The tragic picture of the drowned Syrian toddler, or Kevin Carter’s picture of the starving Sudanese child with a vulture waiting to pounce, lead to compassionate letters about how we deal with the aftermath of the world’s tragedies. But where are the ideas for how we stop these tragedies at their source?

Can you tell us how we, the people, convince the United nations to act as a genuine force for good in the world by bringing together the might of the world’s most powerful nations to rectify, at its source, the trauma these individuals are enduring? Or can you suggest other ways we can act? I’m asking this question out of sheer frustration that we can do nothing more than be compassionate to the world’s victims AFTER the event. People power has achieved results before, so perhaps those caring people can do more now – but how?

Asked by:
Robyn Maggs

What's more important: answers, or questions? Are the ‘big’ questions - life, the universe, everything - more important than ‘little’ ones? Does a good question provoke debate or laughter, lead to certain answers or create reflective pause? Can it change laws, minds or lives? Are questions the best answers?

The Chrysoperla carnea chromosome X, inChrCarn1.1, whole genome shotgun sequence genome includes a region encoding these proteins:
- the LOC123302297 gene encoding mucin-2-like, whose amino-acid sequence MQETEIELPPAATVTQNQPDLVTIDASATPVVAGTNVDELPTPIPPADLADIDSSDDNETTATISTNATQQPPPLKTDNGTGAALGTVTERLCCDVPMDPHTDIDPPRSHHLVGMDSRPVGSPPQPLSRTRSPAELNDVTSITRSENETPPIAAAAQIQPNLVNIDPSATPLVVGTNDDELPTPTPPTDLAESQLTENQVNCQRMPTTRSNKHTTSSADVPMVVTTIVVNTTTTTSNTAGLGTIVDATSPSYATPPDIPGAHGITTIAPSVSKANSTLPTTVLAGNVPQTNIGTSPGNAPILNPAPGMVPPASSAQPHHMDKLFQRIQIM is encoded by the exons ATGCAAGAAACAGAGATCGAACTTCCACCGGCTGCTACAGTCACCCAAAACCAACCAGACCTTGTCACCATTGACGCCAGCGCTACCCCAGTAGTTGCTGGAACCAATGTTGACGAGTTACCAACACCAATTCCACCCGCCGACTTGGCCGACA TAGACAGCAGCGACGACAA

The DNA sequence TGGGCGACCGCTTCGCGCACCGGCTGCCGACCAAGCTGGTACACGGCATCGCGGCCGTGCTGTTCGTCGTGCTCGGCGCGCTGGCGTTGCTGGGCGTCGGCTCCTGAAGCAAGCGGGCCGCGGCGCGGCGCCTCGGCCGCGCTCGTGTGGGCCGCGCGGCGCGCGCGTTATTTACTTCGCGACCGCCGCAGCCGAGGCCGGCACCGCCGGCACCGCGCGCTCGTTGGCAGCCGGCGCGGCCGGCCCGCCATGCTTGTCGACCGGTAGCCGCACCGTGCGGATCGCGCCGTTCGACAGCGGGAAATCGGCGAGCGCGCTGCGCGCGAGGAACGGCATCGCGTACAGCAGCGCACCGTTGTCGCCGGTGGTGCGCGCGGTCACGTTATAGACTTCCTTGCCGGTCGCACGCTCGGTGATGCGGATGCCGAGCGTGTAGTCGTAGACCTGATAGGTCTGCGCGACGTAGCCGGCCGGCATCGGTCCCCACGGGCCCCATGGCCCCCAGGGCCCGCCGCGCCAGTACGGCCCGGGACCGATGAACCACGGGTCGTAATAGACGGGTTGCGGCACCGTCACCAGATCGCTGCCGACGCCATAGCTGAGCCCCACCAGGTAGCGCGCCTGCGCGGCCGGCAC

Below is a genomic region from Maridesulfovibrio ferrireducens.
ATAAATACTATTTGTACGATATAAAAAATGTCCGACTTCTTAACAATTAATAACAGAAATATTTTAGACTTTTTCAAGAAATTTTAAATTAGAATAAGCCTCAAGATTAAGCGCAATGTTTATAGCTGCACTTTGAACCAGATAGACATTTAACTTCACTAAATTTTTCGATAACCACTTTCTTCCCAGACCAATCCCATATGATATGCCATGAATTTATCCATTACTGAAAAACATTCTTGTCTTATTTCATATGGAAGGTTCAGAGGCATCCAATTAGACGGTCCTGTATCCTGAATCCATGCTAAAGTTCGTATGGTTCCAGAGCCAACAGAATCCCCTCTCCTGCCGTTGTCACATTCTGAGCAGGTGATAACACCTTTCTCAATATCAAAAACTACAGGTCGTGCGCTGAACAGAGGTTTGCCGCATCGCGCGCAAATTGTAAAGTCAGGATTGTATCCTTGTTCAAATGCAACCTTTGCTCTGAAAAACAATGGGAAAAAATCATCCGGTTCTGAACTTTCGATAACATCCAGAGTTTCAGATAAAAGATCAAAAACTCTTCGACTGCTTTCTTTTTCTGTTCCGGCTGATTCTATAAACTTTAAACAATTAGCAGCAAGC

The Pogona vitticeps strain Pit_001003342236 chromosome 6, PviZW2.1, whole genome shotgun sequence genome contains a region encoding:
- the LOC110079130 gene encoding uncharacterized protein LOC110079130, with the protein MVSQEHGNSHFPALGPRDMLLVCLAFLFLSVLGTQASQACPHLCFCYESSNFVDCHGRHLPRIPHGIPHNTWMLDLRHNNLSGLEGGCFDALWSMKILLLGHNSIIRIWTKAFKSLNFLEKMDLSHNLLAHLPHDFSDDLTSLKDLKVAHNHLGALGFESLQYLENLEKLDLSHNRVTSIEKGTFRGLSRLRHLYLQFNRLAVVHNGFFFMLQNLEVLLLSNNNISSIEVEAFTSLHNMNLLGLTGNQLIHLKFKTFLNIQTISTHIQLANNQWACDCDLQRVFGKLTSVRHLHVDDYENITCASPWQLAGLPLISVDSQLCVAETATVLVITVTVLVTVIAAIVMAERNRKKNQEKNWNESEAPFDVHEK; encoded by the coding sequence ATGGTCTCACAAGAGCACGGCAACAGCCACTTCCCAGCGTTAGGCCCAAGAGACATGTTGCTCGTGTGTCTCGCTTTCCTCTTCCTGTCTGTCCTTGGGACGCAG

The Interrobang – a new festival from the Wheeler Centre – is looking for the best questions in the world.

Ask your questions and vote on others, then join us on 27 – 28 November for a feast of frequently unanswered questions – as we present your most controversial, revealing, funny and insightful ideas to a 25-strong Brains Trust of the world’s most inquisitive thinkers.

So pose your burning questions. We’ll build this festival on your curiosity, so brace yourself – and wonder hard.